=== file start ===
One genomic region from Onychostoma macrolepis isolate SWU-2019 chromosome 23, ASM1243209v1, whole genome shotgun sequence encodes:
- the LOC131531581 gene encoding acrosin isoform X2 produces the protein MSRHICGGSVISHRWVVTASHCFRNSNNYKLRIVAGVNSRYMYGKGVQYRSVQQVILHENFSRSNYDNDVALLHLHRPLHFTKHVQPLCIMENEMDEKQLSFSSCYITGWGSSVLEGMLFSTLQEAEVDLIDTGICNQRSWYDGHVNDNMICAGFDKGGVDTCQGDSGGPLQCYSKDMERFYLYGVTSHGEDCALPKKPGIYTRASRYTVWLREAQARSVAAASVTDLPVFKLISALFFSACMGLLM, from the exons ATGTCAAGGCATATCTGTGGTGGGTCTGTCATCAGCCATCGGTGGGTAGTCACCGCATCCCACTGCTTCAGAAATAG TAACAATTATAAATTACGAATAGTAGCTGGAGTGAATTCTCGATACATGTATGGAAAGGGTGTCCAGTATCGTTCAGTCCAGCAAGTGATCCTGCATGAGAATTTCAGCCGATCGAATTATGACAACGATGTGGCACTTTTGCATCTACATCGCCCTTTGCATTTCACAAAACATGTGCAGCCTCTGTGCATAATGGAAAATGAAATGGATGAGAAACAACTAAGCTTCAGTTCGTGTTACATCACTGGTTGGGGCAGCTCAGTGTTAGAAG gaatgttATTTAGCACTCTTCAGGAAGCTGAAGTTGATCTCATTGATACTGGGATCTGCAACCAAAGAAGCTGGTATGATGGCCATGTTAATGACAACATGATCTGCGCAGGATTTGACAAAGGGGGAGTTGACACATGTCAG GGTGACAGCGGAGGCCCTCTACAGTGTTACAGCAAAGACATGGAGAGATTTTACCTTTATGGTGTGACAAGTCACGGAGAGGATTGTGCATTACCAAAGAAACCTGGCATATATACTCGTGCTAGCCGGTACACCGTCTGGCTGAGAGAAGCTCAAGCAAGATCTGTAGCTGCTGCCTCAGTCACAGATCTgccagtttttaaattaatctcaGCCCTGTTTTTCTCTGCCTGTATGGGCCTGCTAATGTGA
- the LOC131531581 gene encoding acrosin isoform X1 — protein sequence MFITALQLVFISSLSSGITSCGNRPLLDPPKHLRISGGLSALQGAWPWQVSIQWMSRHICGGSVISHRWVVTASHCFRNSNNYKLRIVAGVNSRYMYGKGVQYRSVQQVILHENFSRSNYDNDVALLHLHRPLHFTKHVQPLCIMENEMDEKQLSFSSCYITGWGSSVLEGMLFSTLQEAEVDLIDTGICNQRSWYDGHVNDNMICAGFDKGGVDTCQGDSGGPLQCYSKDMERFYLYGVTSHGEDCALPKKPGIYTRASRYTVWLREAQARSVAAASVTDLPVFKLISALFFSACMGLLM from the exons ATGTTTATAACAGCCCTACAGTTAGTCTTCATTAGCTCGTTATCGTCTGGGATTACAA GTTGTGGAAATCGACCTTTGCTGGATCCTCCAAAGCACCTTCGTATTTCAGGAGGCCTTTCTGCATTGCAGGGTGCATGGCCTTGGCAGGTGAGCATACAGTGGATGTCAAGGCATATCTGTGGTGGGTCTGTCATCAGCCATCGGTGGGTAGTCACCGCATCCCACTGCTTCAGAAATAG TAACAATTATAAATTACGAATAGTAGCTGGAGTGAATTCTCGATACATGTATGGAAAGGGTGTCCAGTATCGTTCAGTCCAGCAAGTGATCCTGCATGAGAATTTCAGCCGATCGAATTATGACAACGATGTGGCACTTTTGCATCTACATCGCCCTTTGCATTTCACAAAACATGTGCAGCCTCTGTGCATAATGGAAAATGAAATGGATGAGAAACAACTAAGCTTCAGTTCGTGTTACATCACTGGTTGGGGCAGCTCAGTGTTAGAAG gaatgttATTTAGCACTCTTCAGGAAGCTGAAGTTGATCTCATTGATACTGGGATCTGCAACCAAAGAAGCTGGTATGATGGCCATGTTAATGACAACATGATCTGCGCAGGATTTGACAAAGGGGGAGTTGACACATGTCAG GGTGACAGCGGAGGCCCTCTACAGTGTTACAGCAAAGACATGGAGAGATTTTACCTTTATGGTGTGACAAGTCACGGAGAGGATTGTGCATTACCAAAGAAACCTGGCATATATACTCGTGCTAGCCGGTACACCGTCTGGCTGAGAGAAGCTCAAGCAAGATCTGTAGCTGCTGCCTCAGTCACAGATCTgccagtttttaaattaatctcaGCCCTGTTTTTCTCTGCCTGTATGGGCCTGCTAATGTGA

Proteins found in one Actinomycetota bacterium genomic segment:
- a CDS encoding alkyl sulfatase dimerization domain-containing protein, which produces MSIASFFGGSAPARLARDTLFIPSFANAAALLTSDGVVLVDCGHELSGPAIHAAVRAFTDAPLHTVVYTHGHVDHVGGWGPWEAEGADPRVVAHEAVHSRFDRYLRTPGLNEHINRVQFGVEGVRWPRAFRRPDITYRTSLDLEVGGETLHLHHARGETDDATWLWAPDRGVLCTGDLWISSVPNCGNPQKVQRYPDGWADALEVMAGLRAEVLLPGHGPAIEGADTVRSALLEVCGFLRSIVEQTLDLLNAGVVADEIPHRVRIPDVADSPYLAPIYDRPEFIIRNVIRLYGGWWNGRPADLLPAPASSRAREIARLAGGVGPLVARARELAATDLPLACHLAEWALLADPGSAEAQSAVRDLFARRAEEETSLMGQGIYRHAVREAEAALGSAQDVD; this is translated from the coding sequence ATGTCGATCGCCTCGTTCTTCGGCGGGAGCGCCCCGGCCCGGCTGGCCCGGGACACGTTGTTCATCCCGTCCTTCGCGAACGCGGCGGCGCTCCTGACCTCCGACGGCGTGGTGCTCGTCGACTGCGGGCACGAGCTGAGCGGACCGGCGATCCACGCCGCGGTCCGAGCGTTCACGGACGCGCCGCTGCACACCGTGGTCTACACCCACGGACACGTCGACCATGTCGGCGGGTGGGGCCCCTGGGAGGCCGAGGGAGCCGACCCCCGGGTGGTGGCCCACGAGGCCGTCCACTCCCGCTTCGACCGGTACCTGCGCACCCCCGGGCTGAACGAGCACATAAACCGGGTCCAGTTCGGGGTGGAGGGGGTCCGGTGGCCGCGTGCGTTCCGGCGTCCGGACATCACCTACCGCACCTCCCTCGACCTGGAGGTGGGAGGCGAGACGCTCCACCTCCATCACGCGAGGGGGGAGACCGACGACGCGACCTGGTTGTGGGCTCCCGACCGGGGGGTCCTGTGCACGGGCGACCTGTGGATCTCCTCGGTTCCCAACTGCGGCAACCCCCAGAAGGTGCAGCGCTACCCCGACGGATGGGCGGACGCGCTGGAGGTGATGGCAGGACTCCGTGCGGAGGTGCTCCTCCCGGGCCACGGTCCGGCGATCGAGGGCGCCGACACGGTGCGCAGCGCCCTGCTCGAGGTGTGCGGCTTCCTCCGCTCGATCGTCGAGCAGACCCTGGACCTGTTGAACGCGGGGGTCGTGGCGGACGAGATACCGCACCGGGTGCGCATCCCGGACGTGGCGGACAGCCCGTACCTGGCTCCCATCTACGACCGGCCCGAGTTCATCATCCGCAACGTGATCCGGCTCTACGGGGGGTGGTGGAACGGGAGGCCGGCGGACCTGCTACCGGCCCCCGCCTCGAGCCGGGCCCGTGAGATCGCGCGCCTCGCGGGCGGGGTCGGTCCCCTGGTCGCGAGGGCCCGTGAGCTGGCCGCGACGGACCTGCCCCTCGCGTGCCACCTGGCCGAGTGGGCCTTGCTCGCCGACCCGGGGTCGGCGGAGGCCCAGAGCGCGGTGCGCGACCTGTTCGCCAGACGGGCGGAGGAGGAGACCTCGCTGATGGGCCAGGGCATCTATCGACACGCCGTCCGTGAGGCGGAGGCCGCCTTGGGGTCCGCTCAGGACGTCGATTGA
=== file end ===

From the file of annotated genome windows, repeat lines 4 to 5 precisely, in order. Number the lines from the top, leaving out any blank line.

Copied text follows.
Proteins found in one Actinomycetota bacterium genomic segment:
- a CDS encoding alkyl sulfatase dimerization domain-containing protein, which produces MSIASFFGGSAPARLARDTLFIPSFANAAALLTSDGVVLVDCGHELSGPAIHAAVRAFTDAPLHTVVYTHGHVDHVGGWGPWEAEGADPRVVAHEAVHSRFDRYLRTPGLNEHINRVQFGVEGVRWPRAFRRPDITYRTSLDLEVGGETLHLHHARGETDDATWLWAPDRGVLCTGDLWISSVPNCGNPQKVQRYPDGWADALEVMAGLRAEVLLPGHGPAIEGADTVRSALLEVCGFLRSIVEQTLDLLNAGVVADEIPHRVRIPDVADSPYLAPIYDRPEFIIRNVIRLYGGWWNGRPADLLPAPASSRAREIARLAGGVGPLVARARELAATDLPLACHLAEWALLADPGSAEAQSAVRDLFARRAEEETSLMGQGIYRHAVREAEAALGSAQDVD; this is translated from the coding sequence ATGTCGATCGCCTCGTTCTTCGGCGGGAGCGCCCCGGCCCGGCTGGCCCGGGACACGTTGTTCATCCCGTCCTTCGCGAACGCGGCGGCGCTCCTGACCTCCGACGGCGTGGTGCTCGTCGACTGCGGGCACGAGCTGAGCGGACCGGCGATCCACGCCGCGGTCCGAGCGTTCACGGACGCGCCGCTGCACACCGTGGTCTACACCCACGGACACGTCGACCATGTCGGCGGGTGGGGCCCCTGGGAGGCCGAGGGAGCCGACCCCCGGGTGGTGGCCCACGAGGCCGTCCACTCCCGCTTCGACCGGTACCTGCGCACCCCCGGGCTGAACGAGCACATAAACCGGGTCCAGTTCGGGGTGGAGGGGGTCCGGTGGCCGCGTGCGTTCCGGCGTCCGGACATCACCTACCGCACCTCCCTCGACCTGGAGGTGGGAGGCGAGACGCTCCACCTCCATCACGCGAGGGGGGAGACCGACGACGCGACCTGGTTGTGGGCTCCCGACCGGGGGGTCCTGTGCACGGGCGACCTGTGGATCTCCTCGGTTCCCAACTGCGGCAACCCCCAGAAGGTGCAGCGCTACCCCGACGGATGGGCGGACGCGCTGGAGGTGATGGCAGGACTCCGTGCGGAGGTGCTCCTCCCGGGCCACGGTCCGGCGATCGAGGGCGCCGACACGGTGCGCAGCGCCCTGCTCGAGGTGTGCGGCTTCCTCCGCTCGATCGTCGAGCAGACCCTGGACCTGTTGAACGCGGGGGTCGTGGCGGACGAGATACCGCACCGGGTGCGCATCCCGGACGTGGCGGACAGCCCGTACCTGGCTCCCATCTACGACCGGCCCGAGTTCATCATCCGCAACGTGATCCGGCTCTACGGGGGGTGGTGGAACGGGAGGCCGGCGGACCTGCTACCGGCCCCCGCCTCGAGCCGGGCCCGTGAGATCGCGCGCCTCGCGGGCGGGGTCGGTCCCCTGGTCGCGAGGGCCCGTGAGCTGGCCGCGACGGACCTGCCCCTCGCGTGCCACCTGGCCGAGTGGGCCTTGCTCGCCGACCCGGGGTCGGCGGAGGCCCAGAGCGCGGTGCGCGACCTGTTCGCCAGACGGGCGGAGGAGGAGACCTCGCTGATGGGCCAGGGCATCTATCGACACGCCGTCCGTGAGGCGGAGGCCGCCTTGGGGTCCGCTCAGGACGTCGATTGA